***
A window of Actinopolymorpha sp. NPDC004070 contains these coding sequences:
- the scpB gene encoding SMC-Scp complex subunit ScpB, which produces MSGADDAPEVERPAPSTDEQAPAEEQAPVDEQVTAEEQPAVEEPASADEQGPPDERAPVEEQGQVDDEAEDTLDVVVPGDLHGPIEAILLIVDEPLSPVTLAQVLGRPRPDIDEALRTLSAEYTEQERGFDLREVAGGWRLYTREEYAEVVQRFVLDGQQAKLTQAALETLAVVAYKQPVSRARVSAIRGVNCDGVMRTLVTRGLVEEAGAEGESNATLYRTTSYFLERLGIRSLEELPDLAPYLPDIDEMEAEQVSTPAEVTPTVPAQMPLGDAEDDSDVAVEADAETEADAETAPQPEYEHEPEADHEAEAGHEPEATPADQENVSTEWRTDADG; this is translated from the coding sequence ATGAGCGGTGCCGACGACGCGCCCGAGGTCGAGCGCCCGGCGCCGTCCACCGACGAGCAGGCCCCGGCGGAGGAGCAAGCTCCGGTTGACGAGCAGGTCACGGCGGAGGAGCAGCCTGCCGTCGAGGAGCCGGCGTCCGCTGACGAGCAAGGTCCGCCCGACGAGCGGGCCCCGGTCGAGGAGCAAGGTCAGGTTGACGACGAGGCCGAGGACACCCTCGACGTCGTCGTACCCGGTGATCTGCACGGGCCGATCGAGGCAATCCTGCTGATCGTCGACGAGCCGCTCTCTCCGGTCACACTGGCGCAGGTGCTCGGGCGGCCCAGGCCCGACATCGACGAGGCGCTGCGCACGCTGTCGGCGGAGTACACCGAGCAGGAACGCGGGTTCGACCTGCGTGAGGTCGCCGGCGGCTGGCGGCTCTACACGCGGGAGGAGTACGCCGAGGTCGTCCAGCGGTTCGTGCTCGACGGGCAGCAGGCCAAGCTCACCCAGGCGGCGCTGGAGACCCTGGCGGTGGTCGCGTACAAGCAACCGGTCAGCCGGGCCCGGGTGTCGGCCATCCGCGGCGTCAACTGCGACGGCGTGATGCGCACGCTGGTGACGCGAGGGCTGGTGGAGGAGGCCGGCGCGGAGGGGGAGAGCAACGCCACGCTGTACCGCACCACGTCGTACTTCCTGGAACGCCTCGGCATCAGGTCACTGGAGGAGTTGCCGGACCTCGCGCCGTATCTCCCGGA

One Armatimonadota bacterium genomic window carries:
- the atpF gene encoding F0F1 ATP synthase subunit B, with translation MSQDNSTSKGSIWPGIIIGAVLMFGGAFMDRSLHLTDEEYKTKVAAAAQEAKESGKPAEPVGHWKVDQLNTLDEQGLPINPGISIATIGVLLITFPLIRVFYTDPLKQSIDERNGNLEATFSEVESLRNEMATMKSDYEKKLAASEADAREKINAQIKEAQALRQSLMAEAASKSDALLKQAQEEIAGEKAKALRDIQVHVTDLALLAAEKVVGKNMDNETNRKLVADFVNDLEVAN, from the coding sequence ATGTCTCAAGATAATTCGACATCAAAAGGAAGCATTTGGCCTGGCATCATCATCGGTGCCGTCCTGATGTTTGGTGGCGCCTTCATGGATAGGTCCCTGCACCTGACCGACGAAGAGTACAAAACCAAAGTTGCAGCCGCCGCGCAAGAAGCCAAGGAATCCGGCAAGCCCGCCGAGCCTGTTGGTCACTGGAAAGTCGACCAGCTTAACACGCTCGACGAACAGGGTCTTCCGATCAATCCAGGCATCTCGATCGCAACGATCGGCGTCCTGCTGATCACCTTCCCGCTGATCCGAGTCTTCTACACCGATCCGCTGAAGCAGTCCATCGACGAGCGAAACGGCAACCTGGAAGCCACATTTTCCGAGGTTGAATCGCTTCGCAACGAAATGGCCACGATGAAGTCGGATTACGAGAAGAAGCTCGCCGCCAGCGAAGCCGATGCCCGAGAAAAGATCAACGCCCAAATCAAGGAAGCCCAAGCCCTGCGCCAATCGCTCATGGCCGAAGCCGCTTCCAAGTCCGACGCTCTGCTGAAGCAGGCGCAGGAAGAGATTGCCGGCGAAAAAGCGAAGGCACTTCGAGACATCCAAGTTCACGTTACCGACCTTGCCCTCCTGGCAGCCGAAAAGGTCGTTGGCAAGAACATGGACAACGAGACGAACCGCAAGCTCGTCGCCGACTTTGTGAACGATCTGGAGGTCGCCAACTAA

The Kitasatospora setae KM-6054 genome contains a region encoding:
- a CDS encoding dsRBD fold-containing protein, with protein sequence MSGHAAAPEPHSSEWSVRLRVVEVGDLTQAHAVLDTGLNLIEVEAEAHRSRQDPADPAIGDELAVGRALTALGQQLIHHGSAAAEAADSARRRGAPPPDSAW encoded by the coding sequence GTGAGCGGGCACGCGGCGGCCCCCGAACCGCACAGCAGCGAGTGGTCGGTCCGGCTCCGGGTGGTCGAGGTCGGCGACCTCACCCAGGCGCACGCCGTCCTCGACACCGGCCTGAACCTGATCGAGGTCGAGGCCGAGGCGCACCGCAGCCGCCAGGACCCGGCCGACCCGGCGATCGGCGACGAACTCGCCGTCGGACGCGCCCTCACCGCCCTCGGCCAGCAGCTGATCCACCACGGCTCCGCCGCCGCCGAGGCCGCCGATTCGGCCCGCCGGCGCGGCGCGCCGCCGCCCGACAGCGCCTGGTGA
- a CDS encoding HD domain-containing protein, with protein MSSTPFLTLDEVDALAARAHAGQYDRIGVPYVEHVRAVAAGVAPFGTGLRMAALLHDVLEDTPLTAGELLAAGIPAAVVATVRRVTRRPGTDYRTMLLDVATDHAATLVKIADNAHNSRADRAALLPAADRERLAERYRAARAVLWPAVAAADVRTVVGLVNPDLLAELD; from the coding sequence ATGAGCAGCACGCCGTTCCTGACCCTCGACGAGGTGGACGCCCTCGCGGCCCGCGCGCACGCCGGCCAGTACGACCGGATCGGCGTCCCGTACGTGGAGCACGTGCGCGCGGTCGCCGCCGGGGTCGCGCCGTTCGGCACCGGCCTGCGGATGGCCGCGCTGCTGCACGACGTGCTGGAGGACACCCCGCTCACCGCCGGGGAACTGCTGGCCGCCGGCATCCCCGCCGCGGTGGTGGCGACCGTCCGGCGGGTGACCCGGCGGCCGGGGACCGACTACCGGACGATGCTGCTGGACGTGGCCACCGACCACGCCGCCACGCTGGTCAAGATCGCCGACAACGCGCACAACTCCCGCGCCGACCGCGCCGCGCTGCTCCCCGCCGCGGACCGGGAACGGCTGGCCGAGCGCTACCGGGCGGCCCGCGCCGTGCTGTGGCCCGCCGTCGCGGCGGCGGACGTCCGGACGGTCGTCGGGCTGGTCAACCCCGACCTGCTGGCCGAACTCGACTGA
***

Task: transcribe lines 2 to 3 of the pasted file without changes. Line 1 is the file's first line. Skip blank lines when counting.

- the scpB gene encoding SMC-Scp complex subunit ScpB, which produces MSGADDAPEVERPAPSTDEQAPAEEQAPVDEQVTAEEQPAVEEPASADEQGPPDERAPVEEQGQVDDEAEDTLDVVVPGDLHGPIEAILLIVDEPLSPVTLAQVLGRPRPDIDEALRTLSAEYTEQERGFDLREVAGGWRLYTREEYAEVVQRFVLDGQQAKLTQAALETLAVVAYKQPVSRARVSAIRGVNCDGVMRTLVTRGLVEEAGAEGESNATLYRTTSYFLERLGIRSLEELPDLAPYLPDIDEMEAEQVSTPAEVTPTVPAQMPLGDAEDDSDVAVEADAETEADAETAPQPEYEHEPEADHEAEAGHEPEATPADQENVSTEWRTDADG; this is translated from the coding sequence ATGAGCGGTGCCGACGACGCGCCCGAGGTCGAGCGCCCGGCGCCGTCCACCGACGAGCAGGCCCCGGCGGAGGAGCAAGCTCCGGTTGACGAGCAGGTCACGGCGGAGGAGCAGCCTGCCGTCGAGGAGCCGGCGTCCGCTGACGAGCAAGGTCCGCCCGACGAGCGGGCCCCGGTCGAGGAGCAAGGTCAGGTTGACGACGAGGCCGAGGACACCCTCGACGTCGTCGTACCCGGTGATCTGCACGGGCCGATCGAGGCAATCCTGCTGATCGTCGACGAGCCGCTCTCTCCGGTCACACTGGCGCAGGTGCTCGGGCGGCCCAGGCCCGACATCGACGAGGCGCTGCGCACGCTGTCGGCGGAGTACACCGAGCAGGAACGCGGGTTCGACCTGCGTGAGGTCGCCGGCGGCTGGCGGCTCTACACGCGGGAGGAGTACGCCGAGGTCGTCCAGCGGTTCGTGCTCGACGGGCAGCAGGCCAAGCTCACCCAGGCGGCGCTGGAGACCCTGGCGGTGGTCGCGTACAAGCAACCGGTCAGCCGGGCCCGGGTGTCGGCCATCCGCGGCGTCAACTGCGACGGCGTGATGCGCACGCTGGTGACGCGAGGGCTGGTGGAGGAGGCCGGCGCGGAGGGGGAGAGCAACGCCACGCTGTACCGCACCACGTCGTACTTCCTGGAACGCCTCGGCATCAGGTCACTGGAGGAGTTGCCGGACCTCGCGCCGTATCTCCCGGA

One Armatimonadota bacterium genomic window carries: